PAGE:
Figure 6: Typical distribution of (a) predicted hotspot temperature and (b) CEM43 (in bins of 0.2) observed in clinical use of 210,000 examinations at 1.5T and 3T MRI for all body parts at multiple hospitals. The blue and orange curves represent normal and impaired thermoregulation starting from a basal temperature of 37°C [108] and show the percentage of examinations where a certain CEM43 is calculated. The fraction of high CEM43 values for each bin and each condition is represented as unconnected data points with values shown at the right-side axis. Note that assumed impaired thermoregulation shifts the curves to higher CEM43 values, but such values may be a significant overestimate due to model assumptions.

High local thermal dose is delivered on purpose in RF hyperthermia, where acute adverse effects (pain and RF burns) are reported for high local SAR (100 W/kg and higher) [12, 59]. Where [12] uses their observation that 1% of (700) patients in 3000 treatment sessions showed burns to propose safe local SAR limits for MRI at 20 W/kg for head, neck, and torso and 30 W/kg for the extremities, the results from [59] and other literature data [104] are used in [109] to derive the lowest thermal dose (TD) required to induce acute local tissue damage and to calculate the corresponding TD-functional SAR limits () for a 10 min and a 60 min steady-state exposure. CEM43 restrictions can be realized by applying appropriate limits to whole-body transmit coils, in conjunction with limits for whole-body SAR or head SAR. Using the thermal damage threshold for muscle (60 CEM43), [109] suggests that a of 200-300 W/kg could be tolerable. Current local SAR limits in IEC 60601-2-33 are 5-10x lower (20 W/kg in the trunk and 40 W/kg in the extremities). Preliminary analysis of CEM43 ‘big data’ indicates that 2 CEM43 corresponds with current limit values for local SAR in IEC 60601-2-33 (Figure 6), but that higher values could occasionally occur. Such higher values have been suggested previously to be safe based on an extensive review of CEM43 data [8], but evidence is insufficient to adopt thermal dose thresholds >2 CEM43. Further studies are necessary to establish the appropriate model to evaluate CEM43 and conservative values for CEM43 limits in brain and lower extremities esp. when using detachable transmit knee coils and for 7T where local excitation coils are commonly used. These used scenarios are insufficiently covered in [108], but their methodology can be used to assess potential thermal risks in such designs.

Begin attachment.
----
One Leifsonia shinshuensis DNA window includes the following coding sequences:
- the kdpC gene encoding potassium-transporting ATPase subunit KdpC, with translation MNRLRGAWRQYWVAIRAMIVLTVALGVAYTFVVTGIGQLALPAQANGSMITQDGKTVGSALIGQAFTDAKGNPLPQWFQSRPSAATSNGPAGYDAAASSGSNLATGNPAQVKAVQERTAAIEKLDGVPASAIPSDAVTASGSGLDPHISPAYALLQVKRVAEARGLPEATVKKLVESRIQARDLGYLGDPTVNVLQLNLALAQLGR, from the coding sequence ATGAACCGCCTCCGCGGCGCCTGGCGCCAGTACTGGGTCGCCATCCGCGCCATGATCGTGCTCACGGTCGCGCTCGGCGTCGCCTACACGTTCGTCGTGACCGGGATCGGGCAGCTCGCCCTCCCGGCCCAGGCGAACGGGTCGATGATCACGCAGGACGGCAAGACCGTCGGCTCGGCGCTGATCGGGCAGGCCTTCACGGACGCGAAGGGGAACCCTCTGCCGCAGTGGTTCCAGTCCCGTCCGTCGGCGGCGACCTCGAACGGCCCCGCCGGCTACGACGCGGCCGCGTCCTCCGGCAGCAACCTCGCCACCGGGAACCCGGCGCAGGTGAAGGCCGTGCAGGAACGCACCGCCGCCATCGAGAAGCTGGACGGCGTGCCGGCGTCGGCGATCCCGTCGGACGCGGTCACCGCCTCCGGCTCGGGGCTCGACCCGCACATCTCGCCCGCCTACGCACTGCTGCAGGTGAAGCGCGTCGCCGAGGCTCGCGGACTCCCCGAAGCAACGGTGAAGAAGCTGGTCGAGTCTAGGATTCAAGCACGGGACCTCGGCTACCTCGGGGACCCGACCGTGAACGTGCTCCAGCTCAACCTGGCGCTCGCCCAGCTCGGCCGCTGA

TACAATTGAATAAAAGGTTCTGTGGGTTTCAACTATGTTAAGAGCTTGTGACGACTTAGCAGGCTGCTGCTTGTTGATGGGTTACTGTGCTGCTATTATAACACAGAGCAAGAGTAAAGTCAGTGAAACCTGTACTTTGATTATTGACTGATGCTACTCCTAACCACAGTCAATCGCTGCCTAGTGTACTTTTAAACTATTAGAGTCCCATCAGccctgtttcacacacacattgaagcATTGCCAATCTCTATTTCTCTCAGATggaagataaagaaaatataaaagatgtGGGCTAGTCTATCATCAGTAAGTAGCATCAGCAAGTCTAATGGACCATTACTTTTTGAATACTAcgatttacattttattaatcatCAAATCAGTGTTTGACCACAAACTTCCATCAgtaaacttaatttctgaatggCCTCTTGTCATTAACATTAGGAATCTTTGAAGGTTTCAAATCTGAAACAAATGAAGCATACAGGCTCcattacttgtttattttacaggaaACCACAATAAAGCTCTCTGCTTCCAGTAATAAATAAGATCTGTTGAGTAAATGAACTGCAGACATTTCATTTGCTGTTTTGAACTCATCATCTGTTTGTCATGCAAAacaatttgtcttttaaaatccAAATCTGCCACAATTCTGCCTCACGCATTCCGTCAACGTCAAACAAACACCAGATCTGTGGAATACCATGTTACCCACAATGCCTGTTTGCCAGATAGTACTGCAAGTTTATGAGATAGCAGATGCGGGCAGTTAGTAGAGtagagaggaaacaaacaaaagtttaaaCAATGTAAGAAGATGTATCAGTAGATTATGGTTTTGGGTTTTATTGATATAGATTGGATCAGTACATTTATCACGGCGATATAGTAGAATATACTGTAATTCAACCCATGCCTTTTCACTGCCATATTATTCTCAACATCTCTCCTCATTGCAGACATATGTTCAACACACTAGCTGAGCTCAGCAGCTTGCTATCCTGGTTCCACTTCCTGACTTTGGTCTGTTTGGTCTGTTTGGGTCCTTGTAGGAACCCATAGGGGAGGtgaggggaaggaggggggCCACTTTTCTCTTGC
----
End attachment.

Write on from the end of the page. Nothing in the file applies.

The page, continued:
8. Summary

Protecting patients undergoing MRI examinations from adverse thermal effects necessitates considering both systemic and local temperature increase and thermal dose. Long high-SAR examinations can cause a core temperature increase >1°C, which is generally not problematic given normal body temperatures, thermoregulatory capabilities, and allowable brain temperature. To prevent excessive core temperature increase (> 1.3°C), the temperature in the MRI system should be kept below 22°C, the use of blankets should be avoided, or blankets should be removed after a few initial scans, and actual-delivered Specific Absorption should not exceed 4 kJ/kg. If higher SA levels are necessary, active cooling of the patient by air flow and medical supervision is warranted to prevent serious discomfort. Lower whole-body SAR (<2 W/kg) and short duration examinations should be employed in vulnerable patient groups, including pregnant women. Local SAR control (<20 W/kg) for torso and spine examinations is in most cases sufficient to prevent exceeding 2 CEM43 if core temperature increase is not considered. Further studies are needed to account for core temperature increase when calculating CEM43 and to establish appropriate CEM43 limits and evaluation models for exposure of the brain and lower extremities, especially when using detachable transmit coils.

Appendix

Search Methodology in Embase and Pubmed

This section provides the search approaches used to identify relevant papers describing thermophysiological effects from RF exposure in the 10-300 MHz range. Searches were performed in September 2018, and notifications for new papers initiated.

In Embase, the searches and exclusions provided in Table 3 are added sequentially. Note that the “advanced search” option is used as starting point, where all mapping options are disabled, except for searching as free text in all fields.

A similar approach with a few additional exclusion items was applied in Pubmed; see Table 4. Manual rejection of papers was additionally required and based on titles and abstracts.

Table 4: Structured search criteria in Pubmed to identify thermophysiological effects from RF exposures in the MRI relevant frequency range.

Conflicts of Interest

Johan S. van den Brink is an employer of Philips.

Acknowledgments

This work was funded by the EUREKA cluster programme, ITEA3 project STARLIT (16016), and PENTA project DISPERSE (16012).